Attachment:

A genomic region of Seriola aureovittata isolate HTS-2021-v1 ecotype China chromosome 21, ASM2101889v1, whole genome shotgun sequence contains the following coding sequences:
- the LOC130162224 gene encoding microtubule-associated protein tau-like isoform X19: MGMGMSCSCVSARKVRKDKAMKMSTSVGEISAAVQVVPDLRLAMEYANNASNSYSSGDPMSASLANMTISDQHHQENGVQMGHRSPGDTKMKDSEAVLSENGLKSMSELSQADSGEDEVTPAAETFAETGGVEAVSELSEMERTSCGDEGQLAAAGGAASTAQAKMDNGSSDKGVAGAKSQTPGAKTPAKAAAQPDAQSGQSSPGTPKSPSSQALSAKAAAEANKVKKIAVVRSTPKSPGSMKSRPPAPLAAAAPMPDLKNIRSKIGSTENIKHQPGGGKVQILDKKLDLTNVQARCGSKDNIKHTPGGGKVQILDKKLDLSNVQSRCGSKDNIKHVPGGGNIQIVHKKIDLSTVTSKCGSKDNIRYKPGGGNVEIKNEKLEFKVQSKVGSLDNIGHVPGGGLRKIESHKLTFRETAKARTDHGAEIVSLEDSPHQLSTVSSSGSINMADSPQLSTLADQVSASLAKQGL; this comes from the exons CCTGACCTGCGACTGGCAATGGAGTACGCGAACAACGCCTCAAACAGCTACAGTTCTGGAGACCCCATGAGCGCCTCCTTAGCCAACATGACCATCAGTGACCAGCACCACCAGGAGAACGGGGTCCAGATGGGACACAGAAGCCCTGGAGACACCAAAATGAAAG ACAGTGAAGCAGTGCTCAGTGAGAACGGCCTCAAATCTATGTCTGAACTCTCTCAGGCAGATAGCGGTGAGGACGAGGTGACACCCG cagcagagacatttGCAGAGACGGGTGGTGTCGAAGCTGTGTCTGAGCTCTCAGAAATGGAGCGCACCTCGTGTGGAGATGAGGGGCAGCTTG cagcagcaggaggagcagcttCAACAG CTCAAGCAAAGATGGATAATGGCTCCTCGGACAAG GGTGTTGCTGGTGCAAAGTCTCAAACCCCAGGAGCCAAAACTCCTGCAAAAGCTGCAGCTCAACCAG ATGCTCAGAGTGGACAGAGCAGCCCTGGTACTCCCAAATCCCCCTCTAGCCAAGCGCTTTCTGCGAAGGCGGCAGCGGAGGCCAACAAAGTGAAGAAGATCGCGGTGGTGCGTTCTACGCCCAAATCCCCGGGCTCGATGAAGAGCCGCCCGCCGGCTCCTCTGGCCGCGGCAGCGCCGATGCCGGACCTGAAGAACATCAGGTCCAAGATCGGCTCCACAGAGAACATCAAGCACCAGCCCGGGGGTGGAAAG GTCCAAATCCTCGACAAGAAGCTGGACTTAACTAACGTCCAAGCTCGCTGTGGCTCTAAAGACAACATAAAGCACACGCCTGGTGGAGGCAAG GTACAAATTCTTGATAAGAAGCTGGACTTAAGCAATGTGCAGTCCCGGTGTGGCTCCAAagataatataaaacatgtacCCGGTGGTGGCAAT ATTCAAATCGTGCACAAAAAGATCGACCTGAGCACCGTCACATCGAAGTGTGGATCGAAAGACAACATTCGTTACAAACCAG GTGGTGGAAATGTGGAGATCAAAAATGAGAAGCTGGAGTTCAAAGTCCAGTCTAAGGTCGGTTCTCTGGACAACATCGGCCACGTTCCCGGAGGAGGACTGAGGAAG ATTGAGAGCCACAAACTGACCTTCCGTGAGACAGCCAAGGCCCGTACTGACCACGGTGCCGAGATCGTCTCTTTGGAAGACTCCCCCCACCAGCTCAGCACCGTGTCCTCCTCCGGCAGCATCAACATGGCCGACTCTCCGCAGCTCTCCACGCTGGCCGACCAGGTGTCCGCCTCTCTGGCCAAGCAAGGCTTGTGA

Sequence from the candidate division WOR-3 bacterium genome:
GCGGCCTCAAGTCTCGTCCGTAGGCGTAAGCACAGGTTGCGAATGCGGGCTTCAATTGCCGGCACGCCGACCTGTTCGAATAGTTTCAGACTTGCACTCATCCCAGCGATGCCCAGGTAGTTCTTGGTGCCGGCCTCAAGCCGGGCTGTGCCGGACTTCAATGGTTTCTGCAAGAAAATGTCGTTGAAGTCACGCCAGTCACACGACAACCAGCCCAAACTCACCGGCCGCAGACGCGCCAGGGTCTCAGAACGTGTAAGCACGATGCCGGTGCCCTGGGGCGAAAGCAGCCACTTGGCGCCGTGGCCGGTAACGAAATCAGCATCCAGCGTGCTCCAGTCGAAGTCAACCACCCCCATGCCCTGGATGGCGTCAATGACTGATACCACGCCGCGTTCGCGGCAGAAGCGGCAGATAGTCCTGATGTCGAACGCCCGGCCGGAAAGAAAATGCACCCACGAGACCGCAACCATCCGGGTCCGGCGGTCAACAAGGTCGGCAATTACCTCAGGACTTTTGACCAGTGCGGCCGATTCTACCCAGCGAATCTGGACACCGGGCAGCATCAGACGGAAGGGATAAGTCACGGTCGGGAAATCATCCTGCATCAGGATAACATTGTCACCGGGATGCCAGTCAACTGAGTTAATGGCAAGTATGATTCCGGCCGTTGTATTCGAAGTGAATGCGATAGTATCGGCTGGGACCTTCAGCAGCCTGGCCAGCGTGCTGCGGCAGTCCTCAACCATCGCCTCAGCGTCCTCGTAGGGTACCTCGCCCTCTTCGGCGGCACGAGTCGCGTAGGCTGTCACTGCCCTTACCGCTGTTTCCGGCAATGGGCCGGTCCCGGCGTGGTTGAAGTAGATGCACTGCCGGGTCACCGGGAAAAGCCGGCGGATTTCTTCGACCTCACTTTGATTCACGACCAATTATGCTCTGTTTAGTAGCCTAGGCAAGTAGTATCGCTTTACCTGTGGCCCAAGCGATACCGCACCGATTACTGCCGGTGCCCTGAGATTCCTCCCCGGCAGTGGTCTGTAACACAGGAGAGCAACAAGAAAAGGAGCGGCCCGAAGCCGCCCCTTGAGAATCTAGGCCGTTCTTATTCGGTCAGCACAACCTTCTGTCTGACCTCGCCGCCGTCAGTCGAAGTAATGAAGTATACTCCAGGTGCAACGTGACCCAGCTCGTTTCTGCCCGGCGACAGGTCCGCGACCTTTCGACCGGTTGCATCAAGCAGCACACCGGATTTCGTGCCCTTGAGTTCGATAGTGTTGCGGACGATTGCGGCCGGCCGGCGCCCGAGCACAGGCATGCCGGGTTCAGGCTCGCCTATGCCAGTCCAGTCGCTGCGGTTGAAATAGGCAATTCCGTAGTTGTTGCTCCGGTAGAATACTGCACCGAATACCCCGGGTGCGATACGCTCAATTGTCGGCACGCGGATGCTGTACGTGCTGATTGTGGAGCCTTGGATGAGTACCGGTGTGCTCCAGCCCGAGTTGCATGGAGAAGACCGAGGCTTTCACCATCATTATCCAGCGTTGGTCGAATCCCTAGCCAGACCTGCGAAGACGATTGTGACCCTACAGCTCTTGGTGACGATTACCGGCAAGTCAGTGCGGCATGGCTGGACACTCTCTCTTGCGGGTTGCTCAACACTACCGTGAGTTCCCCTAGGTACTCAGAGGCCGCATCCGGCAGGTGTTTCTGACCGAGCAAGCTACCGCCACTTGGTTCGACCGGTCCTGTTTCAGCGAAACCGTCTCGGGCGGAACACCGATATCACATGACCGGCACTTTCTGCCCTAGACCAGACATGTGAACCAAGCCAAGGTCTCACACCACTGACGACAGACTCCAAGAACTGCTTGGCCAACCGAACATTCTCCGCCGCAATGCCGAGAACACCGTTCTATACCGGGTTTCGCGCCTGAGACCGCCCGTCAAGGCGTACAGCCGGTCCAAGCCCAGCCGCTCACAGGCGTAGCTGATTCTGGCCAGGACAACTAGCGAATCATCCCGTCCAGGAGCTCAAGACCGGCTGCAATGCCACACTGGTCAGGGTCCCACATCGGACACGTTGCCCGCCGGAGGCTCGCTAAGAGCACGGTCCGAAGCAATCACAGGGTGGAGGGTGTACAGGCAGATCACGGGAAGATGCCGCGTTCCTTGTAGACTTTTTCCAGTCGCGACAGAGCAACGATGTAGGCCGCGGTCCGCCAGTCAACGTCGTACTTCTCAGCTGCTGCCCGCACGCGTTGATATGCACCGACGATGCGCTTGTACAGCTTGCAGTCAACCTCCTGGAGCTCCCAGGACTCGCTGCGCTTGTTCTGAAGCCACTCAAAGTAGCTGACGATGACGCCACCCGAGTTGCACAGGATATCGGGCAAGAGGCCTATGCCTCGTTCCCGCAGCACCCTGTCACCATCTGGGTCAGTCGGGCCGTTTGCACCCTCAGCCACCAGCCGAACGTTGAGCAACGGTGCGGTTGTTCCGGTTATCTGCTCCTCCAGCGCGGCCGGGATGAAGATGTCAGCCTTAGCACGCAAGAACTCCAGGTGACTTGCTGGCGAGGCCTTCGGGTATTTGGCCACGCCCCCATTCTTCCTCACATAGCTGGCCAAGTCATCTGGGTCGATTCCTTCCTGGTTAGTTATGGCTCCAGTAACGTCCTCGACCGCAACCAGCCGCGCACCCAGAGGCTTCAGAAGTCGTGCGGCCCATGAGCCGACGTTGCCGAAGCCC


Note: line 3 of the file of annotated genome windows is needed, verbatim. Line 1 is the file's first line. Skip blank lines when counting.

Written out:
Sequence from the candidate division WOR-3 bacterium genome: